On March 6, 2014, the European Court of Justice decided that the automatic exclusion of an employee from a training course because she has taken compulsory maternity leave constitutes an unfavorable treatment contrary to EU law, because the employee can then not benefit from an improvement in the working conditions in the same way as her colleagues can (Case C-595/12).

Factual situation

The plaintiff worked as a probationary deputy commissioner and – in 2009 - was successful in a competition for appointment as deputy commissioner in the corrections agency, and she was given permission to participate in a training course scheduled to begin on 28 December 2011. Since Ms. Napoli gave birth on 7 December 2011, she was placed, in accordance with the national Italian legislation, on compulsory maternity leave for three months, until 7 March 2012. The prison administration informed the plaintiff that she would be excluded from the course once the first 30 days of the maternity leave had elapsed and that payment of her salary would be suspended. The prison administration notified her that she would be admitted to the next course scheduled.

Court proceedings

The Italian administrative court asked the ECJ whether the directive on equal treatment of men and women precludes a national rule that excludes a woman on maternity leave from training that is part of her employment and is the precondition to be permanently appointed as a deputy commissioner and thus enjoy improved employment conditions but at the same time guarantees the right to participate in the next training scheduled, the scheduling of the next course being uncertain.

Plaintiff was reinstated in her original position

The court pointed out that under European Union law a less favorable treatment of a woman related to pregnancy or maternity leave constitutes discrimination on grounds of gender. A woman on maternity leave must have the right to return to her previous job or an equivalent job and benefit from any improvement in working conditions from which she would have benefitted during her absence. In the present case, the maternity leave had not influenced the plaintiff's position as a probationary deputy commissioner. Furthermore, the plaintiff was also reinstated in her position at the same place where she had been employed before her maternity leave.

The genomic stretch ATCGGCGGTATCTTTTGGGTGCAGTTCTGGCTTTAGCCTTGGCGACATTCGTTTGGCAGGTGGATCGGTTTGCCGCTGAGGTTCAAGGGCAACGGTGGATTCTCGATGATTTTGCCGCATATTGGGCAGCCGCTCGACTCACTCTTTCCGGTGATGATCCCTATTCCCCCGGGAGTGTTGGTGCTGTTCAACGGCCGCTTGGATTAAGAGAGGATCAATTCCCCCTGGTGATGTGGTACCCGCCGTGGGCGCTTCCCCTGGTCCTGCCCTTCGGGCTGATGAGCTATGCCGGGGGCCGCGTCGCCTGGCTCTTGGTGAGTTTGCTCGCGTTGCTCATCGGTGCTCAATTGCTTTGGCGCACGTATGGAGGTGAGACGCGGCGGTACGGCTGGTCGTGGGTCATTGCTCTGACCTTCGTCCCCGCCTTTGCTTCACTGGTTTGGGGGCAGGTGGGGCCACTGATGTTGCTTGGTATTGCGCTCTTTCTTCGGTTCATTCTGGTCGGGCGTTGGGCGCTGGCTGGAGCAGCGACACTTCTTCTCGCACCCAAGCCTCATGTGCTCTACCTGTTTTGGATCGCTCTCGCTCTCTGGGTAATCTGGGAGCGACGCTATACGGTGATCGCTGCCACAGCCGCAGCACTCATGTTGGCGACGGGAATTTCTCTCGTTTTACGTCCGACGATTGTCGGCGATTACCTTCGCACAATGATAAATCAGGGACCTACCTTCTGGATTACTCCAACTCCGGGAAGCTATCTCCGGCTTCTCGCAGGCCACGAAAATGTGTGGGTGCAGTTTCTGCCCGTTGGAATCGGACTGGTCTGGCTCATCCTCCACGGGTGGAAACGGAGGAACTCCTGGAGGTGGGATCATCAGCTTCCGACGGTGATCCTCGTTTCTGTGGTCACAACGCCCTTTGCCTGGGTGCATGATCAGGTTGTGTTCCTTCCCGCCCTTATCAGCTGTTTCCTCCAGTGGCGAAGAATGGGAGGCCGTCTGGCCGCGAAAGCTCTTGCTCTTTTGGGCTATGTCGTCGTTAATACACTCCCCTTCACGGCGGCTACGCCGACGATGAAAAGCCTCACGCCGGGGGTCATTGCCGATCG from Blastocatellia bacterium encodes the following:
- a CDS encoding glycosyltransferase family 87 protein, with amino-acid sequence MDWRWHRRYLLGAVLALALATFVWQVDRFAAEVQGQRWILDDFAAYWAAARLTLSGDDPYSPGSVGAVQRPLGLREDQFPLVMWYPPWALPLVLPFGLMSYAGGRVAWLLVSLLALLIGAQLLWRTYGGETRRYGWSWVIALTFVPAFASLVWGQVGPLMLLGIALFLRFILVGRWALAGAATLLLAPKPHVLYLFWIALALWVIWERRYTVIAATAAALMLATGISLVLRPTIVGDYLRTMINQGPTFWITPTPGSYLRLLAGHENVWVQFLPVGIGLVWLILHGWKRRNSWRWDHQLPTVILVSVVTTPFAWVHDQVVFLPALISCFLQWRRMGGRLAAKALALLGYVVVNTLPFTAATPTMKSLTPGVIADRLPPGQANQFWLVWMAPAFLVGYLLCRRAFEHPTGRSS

Adverse impact on working conditions

However, being excluded from the vocational training course as a result of having taken maternity leave had a negative effect on the plaintiff's working conditions: her colleagues were able to attend the first course in its entirety and be promoted before her to the higher grade of deputy commissioner, receiving the higher salary corresponding to the promotion.

Automatic exclusion is unfavorable treatment

The court thus finds that automatically excluding the plaintiff from the course must be regarded as unfavorable treatment. This automatic exclusion takes into account neither the absence for maternity nor the requirement for an additional training course organized at a later, but uncertain, date. As a result, it does not comply with the principle of proportionality, particularly because the competent authorities are under no obligation to organize such a course at specific intervals.

Authorities can provide parallel remedial courses

In order to achieve substantive equality between men and women, the competent authorities could provide, if appropriate, equivalent parallel remedial courses for a female worker who returns from maternity leave, enabling her to be admitted within the prescribed period to the examination and thereby to be promoted without delay to a higher grade. In this way, the career development of such a female worker would not be hindered compared that of a male colleague who was successful in the competition and admitted to the initial training course.

The court concludes by pointing out that the provisions of the directive are sufficiently clear, precise and unconditional to have direct effect.

Tips for practice

Employers should be careful when excluding female employees on maternity leave from vocational courses. If the employee returns form maternity leave, additional courses should be organized if the employee suffers disadvantages from the compulsory absence compared to employees not on maternity leave. However, if courses are periodically scheduled for certain dates, it should suffice if the employee is referred to the next upcoming course.